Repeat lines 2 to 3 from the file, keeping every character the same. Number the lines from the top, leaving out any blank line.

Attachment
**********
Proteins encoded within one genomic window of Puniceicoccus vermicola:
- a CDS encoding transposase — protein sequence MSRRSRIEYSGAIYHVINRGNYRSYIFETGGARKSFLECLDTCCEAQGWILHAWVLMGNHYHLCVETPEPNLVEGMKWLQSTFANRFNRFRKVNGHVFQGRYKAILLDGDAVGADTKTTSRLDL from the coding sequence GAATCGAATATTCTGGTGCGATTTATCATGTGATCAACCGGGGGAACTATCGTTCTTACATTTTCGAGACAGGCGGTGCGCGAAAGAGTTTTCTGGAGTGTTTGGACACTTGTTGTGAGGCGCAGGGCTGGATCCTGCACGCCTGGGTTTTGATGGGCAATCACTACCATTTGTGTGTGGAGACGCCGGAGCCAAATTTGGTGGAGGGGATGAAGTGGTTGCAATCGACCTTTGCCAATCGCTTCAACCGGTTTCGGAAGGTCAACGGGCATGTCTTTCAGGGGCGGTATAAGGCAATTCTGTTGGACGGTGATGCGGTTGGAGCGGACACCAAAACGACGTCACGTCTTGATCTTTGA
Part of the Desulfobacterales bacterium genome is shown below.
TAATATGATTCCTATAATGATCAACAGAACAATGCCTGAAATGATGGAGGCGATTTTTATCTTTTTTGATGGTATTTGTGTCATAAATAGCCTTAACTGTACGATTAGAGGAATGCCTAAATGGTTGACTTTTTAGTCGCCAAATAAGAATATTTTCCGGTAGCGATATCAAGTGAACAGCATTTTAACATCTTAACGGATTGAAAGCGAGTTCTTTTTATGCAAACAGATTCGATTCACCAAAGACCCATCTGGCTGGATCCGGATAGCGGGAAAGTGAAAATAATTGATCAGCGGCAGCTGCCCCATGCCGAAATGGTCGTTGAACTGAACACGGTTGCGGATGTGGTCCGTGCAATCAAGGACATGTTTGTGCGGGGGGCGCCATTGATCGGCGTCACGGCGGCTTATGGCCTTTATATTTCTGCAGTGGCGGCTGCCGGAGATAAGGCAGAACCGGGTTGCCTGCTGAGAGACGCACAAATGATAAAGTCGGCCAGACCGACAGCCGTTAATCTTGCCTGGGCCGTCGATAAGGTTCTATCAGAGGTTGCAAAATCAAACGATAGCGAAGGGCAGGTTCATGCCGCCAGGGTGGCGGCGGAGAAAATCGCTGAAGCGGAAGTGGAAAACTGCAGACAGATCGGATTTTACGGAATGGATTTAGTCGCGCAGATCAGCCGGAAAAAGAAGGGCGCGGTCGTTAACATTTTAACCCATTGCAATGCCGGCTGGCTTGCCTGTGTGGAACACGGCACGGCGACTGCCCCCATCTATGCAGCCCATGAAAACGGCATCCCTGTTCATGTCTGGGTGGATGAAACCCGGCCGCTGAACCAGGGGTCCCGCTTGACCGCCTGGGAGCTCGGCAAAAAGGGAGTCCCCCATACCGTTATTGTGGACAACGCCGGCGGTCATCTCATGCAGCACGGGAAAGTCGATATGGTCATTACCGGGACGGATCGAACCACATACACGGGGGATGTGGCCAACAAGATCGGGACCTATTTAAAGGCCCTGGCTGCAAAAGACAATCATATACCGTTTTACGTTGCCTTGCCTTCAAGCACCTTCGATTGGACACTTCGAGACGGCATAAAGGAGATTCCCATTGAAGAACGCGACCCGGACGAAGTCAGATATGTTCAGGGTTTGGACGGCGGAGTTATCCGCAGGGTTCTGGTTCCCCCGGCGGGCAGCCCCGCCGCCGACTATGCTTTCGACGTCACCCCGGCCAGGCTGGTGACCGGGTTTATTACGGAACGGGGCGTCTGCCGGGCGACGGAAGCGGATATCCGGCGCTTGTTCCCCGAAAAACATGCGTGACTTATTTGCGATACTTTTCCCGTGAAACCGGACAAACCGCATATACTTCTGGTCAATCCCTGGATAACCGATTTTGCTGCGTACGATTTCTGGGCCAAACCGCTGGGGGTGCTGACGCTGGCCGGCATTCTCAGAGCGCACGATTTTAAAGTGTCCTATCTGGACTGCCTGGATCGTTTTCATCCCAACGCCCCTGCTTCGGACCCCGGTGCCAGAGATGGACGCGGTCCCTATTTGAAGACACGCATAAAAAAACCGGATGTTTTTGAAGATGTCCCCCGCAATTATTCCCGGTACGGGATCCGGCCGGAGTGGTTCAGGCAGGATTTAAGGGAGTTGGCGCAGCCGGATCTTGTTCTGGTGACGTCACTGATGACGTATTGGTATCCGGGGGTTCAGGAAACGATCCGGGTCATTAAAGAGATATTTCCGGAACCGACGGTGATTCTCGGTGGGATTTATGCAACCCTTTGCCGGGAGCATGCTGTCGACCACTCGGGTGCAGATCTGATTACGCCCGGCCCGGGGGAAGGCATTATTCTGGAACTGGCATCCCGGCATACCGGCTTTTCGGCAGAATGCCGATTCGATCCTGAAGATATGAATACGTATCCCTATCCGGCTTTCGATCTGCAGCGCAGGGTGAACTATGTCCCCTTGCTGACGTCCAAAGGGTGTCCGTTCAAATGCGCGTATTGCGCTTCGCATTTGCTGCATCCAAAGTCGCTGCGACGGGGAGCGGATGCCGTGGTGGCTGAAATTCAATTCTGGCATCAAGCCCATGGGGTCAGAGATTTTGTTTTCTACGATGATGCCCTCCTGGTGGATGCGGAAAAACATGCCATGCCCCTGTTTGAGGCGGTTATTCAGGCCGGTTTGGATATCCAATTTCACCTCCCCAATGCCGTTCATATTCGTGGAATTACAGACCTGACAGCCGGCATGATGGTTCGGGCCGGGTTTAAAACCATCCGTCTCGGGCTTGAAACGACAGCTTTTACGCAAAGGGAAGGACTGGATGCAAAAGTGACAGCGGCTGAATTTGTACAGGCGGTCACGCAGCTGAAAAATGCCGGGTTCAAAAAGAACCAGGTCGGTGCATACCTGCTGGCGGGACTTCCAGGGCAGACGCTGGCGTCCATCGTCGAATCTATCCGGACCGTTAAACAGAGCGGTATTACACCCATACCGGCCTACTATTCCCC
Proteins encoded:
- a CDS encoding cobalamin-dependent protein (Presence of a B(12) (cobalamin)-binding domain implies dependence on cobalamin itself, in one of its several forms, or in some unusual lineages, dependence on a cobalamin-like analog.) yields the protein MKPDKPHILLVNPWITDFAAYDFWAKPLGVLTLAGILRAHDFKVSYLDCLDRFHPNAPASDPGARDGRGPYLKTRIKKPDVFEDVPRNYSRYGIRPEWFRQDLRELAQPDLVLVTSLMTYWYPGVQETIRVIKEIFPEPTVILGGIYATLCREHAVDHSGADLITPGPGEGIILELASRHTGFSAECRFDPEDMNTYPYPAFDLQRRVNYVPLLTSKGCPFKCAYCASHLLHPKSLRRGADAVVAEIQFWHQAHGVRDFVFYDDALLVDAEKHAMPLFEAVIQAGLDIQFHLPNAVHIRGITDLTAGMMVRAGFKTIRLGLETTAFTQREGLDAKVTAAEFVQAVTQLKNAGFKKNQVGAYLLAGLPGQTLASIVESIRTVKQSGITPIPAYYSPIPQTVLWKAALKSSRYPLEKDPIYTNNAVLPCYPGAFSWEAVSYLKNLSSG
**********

- a CDS encoding transposase — protein sequence MSRRSRIEYSGAIYHVINRGNYRSYIFETGGARKSFLECLDTCCEAQGWILHAWVLMGNHYHLCVETPEPNLVEGMKWLQSTFANRFNRFRKVNGHVFQGRYKAILLDGDAVGADTKTTSRLDL from the coding sequence GAATCGAATATTCTGGTGCGATTTATCATGTGATCAACCGGGGGAACTATCGTTCTTACATTTTCGAGACAGGCGGTGCGCGAAAGAGTTTTCTGGAGTGTTTGGACACTTGTTGTGAGGCGCAGGGCTGGATCCTGCACGCCTGGGTTTTGATGGGCAATCACTACCATTTGTGTGTGGAGACGCCGGAGCCAAATTTGGTGGAGGGGATGAAGTGGTTGCAATCGACCTTTGCCAATCGCTTCAACCGGTTTCGGAAGGTCAACGGGCATGTCTTTCAGGGGCGGTATAAGGCAATTCTGTTGGACGGTGATGCGGTTGGAGCGGACACCAAAACGACGTCACGTCTTGATCTTTGA
Part of the Desulfobacterales bacterium genome is shown below.